Boise State vs. Virginia Tech
Monday 8:00 p.m. EST ESPN
What to watch for…
ICONPettis has the size and body control to give Carmichael fits on the outside.
Key prospect showdown
Virginia Tech CB Rashad Carmichael vs. Boise State WR Austin Pettis
This is a unique matchup for Carmichael because Pettis’ strengths as a receiver — size, physicality, body control as a route runner and ability to box out corners — are all attributes that he has struggled with in the past. Carmichael is an undersized guy who is at his best in off man or zone where he can keep his eyes in the backfield and click and close underneath or turn and use his great speed to run down the field. However, he isn’t real physical off the line and/or patient in his drop and could have a tough time keeping Pettis from moving the chains. Pettis isn’t a guy who will run by Carmichael, but he has the short-area quickness, balance and size to sell a route, gain a step and use his length to go up and make a play. Therefore, how Carmichael handles the bigger, more physical Pettis will be a great indicator to tell if he does in fact have the ability to play on the outside as a starter at the next level or if he just a nickel/dime guy. Again, my bet is on the latter.
Can defensive end Steven Friday be the next NFL-caliber pass-rushing prospect to come out of Virginia Tech? The guy is long, lean and explosive off the edge and was one of the real bright sports of watching Hokie tape this offseason. Plus, he was downright un-blockable during the spring game and seems a lot more comfortable using his length to get into offensive tackles and then suddenly slipping their block. Obviously, I want to see how effective he is when the live bullets start flying Monday night, but he’s one guy who I think is poised for a huge surge up draft boards as a senior.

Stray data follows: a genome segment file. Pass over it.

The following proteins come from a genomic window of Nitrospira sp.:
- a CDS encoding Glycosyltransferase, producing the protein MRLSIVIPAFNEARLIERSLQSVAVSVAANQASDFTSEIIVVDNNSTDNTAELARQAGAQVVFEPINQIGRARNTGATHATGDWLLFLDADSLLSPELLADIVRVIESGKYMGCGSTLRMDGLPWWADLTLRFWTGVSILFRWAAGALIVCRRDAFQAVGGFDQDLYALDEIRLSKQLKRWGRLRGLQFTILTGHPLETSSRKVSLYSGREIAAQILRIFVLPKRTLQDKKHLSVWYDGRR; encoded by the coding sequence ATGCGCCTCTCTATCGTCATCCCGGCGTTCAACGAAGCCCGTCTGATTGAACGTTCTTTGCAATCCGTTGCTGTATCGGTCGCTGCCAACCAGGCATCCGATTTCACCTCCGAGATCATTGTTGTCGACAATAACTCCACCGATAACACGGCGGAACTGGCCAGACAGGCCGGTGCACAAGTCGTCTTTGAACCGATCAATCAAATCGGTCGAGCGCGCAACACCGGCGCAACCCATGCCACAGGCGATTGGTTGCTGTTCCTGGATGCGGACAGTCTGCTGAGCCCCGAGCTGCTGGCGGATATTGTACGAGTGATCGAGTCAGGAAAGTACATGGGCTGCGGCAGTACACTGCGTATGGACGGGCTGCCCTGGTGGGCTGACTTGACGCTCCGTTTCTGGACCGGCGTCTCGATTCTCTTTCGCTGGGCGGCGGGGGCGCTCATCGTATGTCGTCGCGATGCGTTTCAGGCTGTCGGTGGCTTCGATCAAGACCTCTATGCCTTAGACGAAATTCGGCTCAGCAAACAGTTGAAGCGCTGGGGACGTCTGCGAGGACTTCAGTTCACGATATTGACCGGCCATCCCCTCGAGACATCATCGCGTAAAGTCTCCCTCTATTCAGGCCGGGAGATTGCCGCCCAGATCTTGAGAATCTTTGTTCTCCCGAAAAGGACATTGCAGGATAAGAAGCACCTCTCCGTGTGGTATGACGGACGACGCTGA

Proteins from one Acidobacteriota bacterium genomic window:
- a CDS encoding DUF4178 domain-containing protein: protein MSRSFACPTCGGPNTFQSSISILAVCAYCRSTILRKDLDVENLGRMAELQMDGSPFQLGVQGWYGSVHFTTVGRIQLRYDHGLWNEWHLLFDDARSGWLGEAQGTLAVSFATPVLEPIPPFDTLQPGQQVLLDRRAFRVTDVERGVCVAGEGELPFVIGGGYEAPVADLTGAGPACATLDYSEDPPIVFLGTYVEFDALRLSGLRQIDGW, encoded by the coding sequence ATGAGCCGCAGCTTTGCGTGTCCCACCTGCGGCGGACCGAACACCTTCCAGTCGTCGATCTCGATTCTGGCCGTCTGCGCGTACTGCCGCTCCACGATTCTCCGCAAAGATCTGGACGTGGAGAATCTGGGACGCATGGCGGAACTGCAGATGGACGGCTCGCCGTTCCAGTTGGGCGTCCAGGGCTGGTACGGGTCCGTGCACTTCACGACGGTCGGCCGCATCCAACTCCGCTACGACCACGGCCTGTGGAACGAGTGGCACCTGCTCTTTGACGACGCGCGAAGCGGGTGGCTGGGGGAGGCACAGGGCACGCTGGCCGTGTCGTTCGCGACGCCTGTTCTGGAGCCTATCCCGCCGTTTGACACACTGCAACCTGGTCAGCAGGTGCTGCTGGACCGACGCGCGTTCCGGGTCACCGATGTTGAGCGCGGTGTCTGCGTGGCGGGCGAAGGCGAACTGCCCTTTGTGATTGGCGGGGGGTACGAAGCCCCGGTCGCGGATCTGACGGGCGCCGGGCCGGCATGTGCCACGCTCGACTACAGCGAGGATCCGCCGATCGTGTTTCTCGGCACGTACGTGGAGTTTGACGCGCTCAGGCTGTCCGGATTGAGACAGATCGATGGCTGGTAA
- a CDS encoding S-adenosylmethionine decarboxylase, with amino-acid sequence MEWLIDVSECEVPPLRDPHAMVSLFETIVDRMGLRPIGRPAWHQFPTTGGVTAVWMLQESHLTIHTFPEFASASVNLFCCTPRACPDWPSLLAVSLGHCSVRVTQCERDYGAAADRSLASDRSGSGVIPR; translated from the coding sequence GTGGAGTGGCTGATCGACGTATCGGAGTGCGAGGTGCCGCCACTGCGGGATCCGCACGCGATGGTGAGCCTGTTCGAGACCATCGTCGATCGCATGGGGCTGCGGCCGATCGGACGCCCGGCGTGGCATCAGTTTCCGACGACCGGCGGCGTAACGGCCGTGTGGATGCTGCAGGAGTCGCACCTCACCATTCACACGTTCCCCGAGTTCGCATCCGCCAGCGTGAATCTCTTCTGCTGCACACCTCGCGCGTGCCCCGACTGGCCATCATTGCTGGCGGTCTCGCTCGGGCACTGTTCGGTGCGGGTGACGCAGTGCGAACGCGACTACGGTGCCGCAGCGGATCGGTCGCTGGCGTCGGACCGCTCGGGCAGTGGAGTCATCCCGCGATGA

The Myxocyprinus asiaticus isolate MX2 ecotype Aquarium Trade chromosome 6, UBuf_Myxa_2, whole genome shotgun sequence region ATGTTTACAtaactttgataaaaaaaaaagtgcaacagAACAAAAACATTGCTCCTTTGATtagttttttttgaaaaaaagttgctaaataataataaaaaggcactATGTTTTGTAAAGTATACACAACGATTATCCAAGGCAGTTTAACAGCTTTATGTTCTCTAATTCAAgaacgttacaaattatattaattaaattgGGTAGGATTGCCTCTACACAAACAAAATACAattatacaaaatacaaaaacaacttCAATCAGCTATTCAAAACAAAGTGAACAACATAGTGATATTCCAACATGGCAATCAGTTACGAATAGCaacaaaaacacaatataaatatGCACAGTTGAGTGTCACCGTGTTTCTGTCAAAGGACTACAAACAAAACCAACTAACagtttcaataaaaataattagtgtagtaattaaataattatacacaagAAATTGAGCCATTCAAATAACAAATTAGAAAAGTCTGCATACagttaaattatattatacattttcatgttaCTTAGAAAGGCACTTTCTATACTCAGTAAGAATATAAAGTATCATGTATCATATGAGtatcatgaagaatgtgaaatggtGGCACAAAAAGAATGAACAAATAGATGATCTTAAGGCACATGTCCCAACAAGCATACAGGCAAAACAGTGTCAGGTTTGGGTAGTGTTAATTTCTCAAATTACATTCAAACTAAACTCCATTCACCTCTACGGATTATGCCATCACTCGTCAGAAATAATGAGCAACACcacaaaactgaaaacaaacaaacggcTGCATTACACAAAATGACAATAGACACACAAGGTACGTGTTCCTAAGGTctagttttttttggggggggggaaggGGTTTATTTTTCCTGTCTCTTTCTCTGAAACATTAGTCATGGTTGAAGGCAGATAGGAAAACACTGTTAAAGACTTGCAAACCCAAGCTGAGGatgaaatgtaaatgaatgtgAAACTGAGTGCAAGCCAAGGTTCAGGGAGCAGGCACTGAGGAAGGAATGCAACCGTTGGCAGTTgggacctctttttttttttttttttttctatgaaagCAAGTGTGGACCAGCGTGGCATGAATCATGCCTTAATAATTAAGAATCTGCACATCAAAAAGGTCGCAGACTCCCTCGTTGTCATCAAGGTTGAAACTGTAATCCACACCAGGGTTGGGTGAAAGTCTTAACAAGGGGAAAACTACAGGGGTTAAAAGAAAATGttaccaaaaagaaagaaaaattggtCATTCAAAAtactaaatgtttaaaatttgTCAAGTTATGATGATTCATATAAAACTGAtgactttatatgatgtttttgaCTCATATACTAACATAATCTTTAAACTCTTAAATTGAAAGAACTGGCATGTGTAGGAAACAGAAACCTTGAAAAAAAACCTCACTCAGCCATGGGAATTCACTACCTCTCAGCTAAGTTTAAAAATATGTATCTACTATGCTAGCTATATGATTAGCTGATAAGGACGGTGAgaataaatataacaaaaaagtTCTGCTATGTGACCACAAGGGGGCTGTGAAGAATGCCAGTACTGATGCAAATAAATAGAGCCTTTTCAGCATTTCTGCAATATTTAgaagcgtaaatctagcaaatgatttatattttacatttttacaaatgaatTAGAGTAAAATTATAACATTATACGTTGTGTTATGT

How does former All-WAC left tackle Nate Potter make the transition to offensive guard this season at Boise State? Potter was a guy who was getting a lot of love toward the end of the year due to his play on the blindside and was considered by some as one of the nation’s top junior tackle prospects. However, because of some injuries and depth issues, Potter was asked to make the move inside to guard for the spring. Now, he’s a versatile kid who might still see some time at offensive tackle Monday night. But either way, having the versatility to play either inside or out at the drop of a hat can only help his chances at the next level.
I am still not buying the hype that Alabama RB Trent Richardson is a better NFL prospect over Mark Ingram. Better straight-line athlete? Yes. More instinctive runner? No.
Looking forward to seeing Notre Dame ’s 6-6 and nearly 270-pound tight end Kyle Rudolph split out consistently on offense this year. The big guy runs extremely well for his size and is one of my favorite tight end prospects to come along in years. Has the makings of being something special at the next level.
It will be interesting to see how much more comfortable Michigan OG Stephen Schilling looks/feels in his second year playing inside at guard this season. He’s a talented lineman, but has had to make the transition from not only changing positions, but also learning under a new staff and offensive line coach during his time at UM — both of which have stunted his growth a bit. However, I think this is the year he puts it all together and matures into one of the top offensive guard prospects come April.
NFL draft/college football questions? Get them answered at Wes.Bunting@nationalfootballpost.com